When the Celtics were 4-for-13 in the paint in the first quarter of Game 6 and with Jayson Tatum continuing his five-game trend of not being able to hit the broad side of a barn in the early going, getting six combined long balls from White, Marcus Smart and Malcolm Brogdon still staked them to an advantage. Drive-and-kick, catch-and-shoot triples by Jaylen Brown, Smart and White helped push the lead to 16 midway through the second. And when Philly had seized control midway through the fourth, it was Tatum’s closing barrage — four 3s in the final 4:14 — that left the Sixers staring up at the ceiling, wondering what had hit them:
This is the team that Boston’s built to be: a high-volume 3-point shooting team, and thus a high-variance one. It gives the C’s a chance to put up crooked numbers even against an opponent featuring an interior menace who shuts down the lane — they’re averaging 13.4 fewer points in the paint per game in this series than they did against Atlanta in Round 1, and shooting just 54.1% at the rim when Embiid’s contesting, according to Second Spectrum — and, at this stage of the season, it has to remain their calling card even if things get tight.
We’ve seen shoot-first teams go ice-cold from the perimeter in the crucible of a Game 7. (The bearded guy wearing No. 1 for the Sixers was on one of them.) If Boston opens up clanging Sunday, the fans in the stands at TD Garden will likely find themselves begging for Tatum, Brown (whom nobody on Philadelphia’s roster can stay in front of) and the rest of the Celtics’ ball-handlers to just put their head down, get into the paint and either challenge Embiid or try to get to the free-throw line. It might be more likely, though, that the team Brad Stevens has built and the players Mazzulla has coached will keep firing, trusting the process (cough) and believing that the shots they’ve knocked down all season will fall. When the money’s on the table, you’ve got to dance with who brung you, and hope that you’ll wind up on top when the music stops.
3. Will Philly’s stars shrink or shine?
Harden has had arguably the two greatest postseason games of his career in this series. (You could make a case for his 38-10-9 performance against the Warriors in the 2015 Western Conference finals … but that one ended with him passing out of a fast break down by one in the closing seconds with a chance to win it before fumbling the ball as time expired.) He’s also had three of his worst, going a combined 9-for-44 from the field and 2-for-19 from 3-point range in the Sixers’ losses in Games 2, 3 and 6.
Philly desperately needs him to strike some kind of equilibrium — as he did in a brilliant table-setting Game 5, which coincidentally happened to be Embiid and Maxey’s best offensive performances of the series — to have a shot at winning in Boston for the third time in this series. He doesn’t have to be the all-encompassing inferno of Games 1 and 4, but he can’t be the feckless foul-seeker of Game 6, diving headlong into crowds, stumbling to the floor, begging for bailout calls and griping when he doesn’t get them. Sixers fans can only hope that Harden doesn’t carry the woe-is-me frustration that bubbled over Thursday …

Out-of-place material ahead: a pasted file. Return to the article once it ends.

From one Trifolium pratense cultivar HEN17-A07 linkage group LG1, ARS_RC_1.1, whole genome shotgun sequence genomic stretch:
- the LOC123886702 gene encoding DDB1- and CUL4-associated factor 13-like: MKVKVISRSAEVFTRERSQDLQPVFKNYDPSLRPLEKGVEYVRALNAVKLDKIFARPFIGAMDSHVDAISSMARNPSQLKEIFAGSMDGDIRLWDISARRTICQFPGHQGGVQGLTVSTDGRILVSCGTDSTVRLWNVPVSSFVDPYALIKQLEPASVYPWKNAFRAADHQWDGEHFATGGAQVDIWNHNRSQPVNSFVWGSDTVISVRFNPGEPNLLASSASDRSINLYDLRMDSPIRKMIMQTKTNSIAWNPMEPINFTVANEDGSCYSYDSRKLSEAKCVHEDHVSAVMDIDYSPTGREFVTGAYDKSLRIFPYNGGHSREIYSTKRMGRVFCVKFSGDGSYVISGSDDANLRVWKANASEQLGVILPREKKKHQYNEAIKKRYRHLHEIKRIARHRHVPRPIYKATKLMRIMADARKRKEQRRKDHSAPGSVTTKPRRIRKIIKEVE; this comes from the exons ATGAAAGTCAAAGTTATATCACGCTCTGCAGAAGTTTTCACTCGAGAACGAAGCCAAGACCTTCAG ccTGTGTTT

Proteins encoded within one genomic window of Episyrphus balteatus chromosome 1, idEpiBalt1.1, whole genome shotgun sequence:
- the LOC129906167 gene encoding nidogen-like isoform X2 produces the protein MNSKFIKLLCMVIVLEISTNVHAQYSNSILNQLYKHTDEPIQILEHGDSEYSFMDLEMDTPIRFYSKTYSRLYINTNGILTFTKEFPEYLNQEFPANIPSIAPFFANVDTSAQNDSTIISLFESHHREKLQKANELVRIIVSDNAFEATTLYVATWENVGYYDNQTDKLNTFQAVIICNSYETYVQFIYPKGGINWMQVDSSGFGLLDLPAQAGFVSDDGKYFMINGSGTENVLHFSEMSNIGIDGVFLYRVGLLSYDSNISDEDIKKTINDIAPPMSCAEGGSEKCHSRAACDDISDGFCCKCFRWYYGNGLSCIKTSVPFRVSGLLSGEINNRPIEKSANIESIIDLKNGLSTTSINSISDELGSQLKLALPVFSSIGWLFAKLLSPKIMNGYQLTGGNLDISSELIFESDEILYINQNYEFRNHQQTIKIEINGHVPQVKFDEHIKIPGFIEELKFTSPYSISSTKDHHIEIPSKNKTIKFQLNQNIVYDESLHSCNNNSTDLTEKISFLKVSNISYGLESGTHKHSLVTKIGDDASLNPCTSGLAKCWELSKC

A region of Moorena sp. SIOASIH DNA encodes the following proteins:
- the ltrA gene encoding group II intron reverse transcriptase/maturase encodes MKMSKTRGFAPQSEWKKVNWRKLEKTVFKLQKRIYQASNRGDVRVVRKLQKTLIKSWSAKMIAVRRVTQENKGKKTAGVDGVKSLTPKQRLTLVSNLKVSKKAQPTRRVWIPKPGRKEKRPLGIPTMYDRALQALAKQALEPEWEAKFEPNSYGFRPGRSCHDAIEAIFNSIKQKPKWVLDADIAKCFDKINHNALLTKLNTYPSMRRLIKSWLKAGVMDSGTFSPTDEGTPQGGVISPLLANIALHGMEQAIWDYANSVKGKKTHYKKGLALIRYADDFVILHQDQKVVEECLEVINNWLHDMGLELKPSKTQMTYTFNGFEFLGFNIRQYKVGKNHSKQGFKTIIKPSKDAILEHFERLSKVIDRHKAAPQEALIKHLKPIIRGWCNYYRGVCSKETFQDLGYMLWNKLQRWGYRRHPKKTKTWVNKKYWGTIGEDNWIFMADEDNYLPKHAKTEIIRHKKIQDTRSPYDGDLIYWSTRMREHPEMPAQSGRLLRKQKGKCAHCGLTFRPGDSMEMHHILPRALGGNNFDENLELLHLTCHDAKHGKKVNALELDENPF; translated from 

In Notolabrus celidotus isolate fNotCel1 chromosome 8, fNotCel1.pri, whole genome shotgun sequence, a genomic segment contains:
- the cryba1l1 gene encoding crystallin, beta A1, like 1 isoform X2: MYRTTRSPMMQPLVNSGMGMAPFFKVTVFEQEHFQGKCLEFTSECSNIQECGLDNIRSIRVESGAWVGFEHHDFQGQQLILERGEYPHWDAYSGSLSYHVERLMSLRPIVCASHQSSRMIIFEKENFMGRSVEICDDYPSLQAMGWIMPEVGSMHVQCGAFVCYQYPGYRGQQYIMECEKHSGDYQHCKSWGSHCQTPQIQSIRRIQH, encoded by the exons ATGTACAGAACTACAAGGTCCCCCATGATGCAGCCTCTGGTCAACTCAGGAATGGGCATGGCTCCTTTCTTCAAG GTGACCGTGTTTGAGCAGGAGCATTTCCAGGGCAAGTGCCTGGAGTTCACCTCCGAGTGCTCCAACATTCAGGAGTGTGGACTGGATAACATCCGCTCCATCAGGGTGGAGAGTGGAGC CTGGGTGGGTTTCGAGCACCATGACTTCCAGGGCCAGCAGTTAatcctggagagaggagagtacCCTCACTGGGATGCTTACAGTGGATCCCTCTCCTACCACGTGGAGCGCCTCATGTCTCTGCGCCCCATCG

Asked James Harden about why he thinks this series has been so up and down for him. He started by saying the officials told him at halftime they had missed a couple of fouls. Full answer below: pic.twitter.com/Voxd2fnW5a
— Kyle Neubeck (@KyleNeubeck) May 12, 2023
… into a Sunday that presents another opportunity not only to send Philadelphia to the conference finals for the first time in 22 years, but also for one of the greatest offensive players of all time to radically reshape his postseason legacy.
If Harden can manage to shake off a bad Game 6 and do what he’s done all season — sacrifice, facilitate, and star in a more complementary role — then it’ll be up to the newly minted MVP to do what he’s done all season: prove nigh-on unguardable no matter the scheme or opponent, and bend the game to his considerable will.
With 3:30 to go in Game 6, Embiid had 26 points on 9-for-19 shooting. He’d finish with … 26 points on 9-for-19 shooting. In a related story, the Sixers scored 1 point down the stretch before Rivers waved the white flag and pulled his starters.
“We had a lot of wide-open shots, we didn’t make them. We stopped moving the ball. And I don’t think I touched the ball the last four minutes of the game,” Embiid told reporters after the game. “Missed a lot of good looks. I didn’t touch the ball at all.”
That, obviously, is something Boston is working very hard to make happen. Everywhere Embiid went in that late stretch, Horford followed, typically joined by at least one teammate pinching in to create traffic and try to dissuade Philly from working the ball to the big fella. But it is also, obviously, something that the Sixers cannot allow to happen.
You have to make them hit your fastball, and for Philadelphia, that’s putting the ball in Embiid’s hands — at the nail, on the block, at the top of the key, wherever the hell he happens to be — and giving him the chance to decide your fate. One year ago, Philadelphia’s season ended with one of its stars disappearing and lamenting how the ball “never got back” to him. Things have to be different Sunday; if they’re not, the result may well be exactly the same.